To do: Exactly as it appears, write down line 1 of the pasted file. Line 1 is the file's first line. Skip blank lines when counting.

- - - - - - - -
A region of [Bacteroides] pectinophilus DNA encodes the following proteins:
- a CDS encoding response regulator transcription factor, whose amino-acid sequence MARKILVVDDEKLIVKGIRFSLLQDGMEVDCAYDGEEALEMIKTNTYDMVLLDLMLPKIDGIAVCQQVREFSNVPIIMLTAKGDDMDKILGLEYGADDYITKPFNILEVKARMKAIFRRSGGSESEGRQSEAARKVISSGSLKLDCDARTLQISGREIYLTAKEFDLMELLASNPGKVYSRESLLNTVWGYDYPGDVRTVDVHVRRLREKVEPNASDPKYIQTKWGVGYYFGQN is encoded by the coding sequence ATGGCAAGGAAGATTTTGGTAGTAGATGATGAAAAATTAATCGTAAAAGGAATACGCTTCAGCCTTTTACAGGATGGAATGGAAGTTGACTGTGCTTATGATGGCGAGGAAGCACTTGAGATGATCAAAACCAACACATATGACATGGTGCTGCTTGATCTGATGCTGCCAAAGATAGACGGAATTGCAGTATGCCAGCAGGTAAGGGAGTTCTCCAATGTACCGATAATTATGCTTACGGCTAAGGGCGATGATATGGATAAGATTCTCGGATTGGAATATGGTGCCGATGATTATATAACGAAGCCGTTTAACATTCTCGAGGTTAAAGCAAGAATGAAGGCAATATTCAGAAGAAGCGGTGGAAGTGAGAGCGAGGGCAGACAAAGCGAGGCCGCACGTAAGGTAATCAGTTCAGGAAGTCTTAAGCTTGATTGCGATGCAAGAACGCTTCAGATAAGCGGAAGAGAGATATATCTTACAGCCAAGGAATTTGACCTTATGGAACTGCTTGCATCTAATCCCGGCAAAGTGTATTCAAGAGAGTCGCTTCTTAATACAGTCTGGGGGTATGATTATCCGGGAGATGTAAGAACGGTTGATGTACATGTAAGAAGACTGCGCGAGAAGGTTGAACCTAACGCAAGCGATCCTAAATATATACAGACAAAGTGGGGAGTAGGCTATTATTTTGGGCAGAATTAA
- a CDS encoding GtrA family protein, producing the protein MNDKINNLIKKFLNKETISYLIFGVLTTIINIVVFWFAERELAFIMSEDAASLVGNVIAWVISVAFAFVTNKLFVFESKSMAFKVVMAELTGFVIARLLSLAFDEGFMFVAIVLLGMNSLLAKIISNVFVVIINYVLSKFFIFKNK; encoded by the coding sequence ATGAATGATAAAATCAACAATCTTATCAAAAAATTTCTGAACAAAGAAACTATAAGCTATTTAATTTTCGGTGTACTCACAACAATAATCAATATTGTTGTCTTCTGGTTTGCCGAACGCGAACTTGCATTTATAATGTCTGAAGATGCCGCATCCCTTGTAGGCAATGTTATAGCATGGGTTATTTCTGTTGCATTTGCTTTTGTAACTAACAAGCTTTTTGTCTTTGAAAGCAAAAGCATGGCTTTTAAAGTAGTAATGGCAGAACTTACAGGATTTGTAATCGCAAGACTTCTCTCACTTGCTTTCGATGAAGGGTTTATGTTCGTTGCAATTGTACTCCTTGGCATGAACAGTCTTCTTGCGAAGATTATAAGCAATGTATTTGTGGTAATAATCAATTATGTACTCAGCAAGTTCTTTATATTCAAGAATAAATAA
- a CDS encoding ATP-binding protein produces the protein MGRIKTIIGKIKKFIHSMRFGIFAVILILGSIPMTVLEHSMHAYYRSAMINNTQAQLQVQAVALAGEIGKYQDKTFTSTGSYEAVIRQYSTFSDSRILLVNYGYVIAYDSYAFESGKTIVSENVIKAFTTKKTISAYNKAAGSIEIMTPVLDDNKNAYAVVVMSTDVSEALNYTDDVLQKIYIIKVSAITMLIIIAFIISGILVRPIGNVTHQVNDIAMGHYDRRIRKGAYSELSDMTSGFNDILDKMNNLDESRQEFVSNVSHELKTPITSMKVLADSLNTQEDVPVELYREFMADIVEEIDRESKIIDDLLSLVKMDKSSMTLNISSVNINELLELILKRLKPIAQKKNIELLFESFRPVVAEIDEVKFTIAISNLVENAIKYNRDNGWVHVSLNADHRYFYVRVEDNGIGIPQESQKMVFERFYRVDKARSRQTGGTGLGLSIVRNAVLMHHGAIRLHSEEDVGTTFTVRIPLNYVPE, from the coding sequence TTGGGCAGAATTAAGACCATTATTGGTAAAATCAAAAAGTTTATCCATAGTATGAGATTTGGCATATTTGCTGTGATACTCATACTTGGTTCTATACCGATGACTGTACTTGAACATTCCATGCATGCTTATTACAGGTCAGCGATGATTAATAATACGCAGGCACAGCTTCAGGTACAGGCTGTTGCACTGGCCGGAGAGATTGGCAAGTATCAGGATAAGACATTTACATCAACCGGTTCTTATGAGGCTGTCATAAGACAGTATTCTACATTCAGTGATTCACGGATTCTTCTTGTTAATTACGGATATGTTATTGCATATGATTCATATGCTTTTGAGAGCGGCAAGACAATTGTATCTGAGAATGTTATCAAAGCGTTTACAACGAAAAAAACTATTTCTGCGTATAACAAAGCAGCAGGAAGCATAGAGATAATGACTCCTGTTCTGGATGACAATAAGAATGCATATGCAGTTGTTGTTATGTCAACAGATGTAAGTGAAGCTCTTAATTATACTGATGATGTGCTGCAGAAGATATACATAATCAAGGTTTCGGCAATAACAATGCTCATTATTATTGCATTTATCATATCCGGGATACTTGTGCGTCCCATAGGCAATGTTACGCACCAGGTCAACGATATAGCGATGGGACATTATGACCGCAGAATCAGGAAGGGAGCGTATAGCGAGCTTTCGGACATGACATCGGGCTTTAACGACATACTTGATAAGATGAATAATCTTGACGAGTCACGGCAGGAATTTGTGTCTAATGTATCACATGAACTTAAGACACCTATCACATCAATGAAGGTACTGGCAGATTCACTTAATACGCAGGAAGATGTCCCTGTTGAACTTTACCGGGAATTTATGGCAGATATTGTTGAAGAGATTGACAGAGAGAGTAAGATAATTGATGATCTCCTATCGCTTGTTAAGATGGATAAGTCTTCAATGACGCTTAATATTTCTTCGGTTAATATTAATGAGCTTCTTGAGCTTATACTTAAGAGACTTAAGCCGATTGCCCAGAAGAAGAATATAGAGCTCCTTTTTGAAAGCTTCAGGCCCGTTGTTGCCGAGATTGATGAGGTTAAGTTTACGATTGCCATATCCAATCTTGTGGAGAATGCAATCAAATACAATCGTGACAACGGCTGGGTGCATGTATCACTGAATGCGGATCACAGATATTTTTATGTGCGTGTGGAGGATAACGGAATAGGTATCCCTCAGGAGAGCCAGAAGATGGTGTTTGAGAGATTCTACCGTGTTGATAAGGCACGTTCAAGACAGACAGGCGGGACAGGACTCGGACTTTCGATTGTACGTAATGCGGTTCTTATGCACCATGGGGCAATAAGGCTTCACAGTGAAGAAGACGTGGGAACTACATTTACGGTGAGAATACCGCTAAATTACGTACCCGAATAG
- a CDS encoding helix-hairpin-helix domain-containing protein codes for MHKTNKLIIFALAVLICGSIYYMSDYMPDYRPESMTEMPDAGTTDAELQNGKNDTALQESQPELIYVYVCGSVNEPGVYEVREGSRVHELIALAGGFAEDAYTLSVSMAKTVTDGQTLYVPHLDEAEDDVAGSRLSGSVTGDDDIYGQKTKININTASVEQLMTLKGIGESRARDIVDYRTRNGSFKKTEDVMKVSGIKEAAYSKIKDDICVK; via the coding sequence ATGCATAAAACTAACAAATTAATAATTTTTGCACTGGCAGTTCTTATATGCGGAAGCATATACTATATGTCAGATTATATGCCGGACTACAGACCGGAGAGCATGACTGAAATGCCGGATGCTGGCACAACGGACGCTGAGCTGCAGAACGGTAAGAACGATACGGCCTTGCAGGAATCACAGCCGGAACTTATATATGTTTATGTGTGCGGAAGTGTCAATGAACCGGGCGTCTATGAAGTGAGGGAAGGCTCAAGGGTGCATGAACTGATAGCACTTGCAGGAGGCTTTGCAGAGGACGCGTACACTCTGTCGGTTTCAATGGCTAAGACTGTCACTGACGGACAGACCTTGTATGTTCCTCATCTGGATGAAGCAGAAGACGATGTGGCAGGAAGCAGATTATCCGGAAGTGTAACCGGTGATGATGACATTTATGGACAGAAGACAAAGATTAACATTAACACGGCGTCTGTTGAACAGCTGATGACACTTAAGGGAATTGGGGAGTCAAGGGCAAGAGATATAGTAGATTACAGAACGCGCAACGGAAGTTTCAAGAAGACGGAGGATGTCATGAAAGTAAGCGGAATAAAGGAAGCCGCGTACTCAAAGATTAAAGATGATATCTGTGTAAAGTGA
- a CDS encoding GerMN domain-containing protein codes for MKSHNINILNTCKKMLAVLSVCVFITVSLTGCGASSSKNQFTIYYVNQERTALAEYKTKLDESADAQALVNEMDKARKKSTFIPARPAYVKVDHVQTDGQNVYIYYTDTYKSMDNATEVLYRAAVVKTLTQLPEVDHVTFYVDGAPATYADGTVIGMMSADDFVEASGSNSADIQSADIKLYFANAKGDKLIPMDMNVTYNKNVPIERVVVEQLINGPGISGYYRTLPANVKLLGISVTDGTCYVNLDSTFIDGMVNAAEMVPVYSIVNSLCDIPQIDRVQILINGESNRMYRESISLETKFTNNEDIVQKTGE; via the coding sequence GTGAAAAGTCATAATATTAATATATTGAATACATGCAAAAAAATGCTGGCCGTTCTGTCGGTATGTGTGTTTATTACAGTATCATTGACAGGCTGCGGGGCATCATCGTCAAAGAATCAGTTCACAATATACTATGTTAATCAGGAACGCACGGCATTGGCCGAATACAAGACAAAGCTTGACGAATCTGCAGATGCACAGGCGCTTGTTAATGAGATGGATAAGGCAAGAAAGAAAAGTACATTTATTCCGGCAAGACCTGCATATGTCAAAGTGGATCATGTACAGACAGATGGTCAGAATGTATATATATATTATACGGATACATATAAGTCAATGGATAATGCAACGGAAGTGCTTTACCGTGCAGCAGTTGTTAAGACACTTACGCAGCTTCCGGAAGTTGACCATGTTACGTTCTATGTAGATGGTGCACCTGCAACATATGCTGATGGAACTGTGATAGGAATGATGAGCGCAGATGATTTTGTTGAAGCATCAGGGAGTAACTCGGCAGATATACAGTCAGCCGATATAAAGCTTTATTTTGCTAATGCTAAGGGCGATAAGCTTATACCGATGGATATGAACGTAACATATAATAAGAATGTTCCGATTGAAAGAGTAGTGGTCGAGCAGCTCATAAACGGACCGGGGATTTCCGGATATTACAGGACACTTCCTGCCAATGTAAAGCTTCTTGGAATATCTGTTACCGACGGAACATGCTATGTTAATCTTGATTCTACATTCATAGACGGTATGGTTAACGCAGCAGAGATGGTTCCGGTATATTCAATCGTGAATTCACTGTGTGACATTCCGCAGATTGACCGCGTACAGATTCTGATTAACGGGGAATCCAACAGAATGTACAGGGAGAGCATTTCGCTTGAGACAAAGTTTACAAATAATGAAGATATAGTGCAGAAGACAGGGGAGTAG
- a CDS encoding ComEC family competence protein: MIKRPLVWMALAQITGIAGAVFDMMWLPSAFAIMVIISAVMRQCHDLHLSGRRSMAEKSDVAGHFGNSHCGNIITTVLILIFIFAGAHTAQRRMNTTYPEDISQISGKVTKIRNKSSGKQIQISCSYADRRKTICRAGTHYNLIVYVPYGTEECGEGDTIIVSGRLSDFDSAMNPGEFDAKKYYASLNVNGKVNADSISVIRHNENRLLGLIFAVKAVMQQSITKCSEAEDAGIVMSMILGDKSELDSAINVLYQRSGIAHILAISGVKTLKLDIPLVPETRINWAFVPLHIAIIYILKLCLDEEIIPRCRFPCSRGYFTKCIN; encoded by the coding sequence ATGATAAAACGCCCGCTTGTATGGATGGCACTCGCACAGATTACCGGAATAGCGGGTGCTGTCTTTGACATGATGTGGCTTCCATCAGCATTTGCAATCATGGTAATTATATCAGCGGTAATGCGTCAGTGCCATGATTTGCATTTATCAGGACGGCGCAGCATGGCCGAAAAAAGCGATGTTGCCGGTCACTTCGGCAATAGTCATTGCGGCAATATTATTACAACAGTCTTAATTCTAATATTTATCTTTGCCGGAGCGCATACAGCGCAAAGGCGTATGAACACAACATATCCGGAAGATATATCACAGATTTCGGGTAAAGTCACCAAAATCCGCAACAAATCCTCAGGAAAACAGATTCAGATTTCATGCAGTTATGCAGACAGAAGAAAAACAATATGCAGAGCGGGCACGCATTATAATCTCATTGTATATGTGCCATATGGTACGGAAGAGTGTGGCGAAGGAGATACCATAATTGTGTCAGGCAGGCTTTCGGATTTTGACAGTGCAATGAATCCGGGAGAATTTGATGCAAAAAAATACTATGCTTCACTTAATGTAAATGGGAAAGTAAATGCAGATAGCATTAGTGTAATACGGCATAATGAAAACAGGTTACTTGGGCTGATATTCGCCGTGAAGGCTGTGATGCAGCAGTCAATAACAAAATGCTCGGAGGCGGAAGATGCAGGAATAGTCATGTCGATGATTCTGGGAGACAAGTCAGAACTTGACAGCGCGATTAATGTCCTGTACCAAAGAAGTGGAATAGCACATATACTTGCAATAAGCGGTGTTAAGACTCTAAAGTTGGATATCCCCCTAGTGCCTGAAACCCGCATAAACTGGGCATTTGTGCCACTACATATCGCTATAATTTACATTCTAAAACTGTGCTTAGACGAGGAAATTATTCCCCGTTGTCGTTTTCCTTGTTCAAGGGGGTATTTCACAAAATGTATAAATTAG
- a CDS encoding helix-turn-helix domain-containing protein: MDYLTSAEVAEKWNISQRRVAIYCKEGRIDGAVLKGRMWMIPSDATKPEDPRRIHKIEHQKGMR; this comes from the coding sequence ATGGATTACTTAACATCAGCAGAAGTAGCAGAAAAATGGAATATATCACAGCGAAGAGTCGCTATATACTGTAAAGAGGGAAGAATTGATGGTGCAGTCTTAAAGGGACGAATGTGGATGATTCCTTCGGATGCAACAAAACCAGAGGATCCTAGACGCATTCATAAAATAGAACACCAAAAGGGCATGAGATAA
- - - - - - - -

A region of [Bacteroides] pectinophilus DNA encodes the following proteins: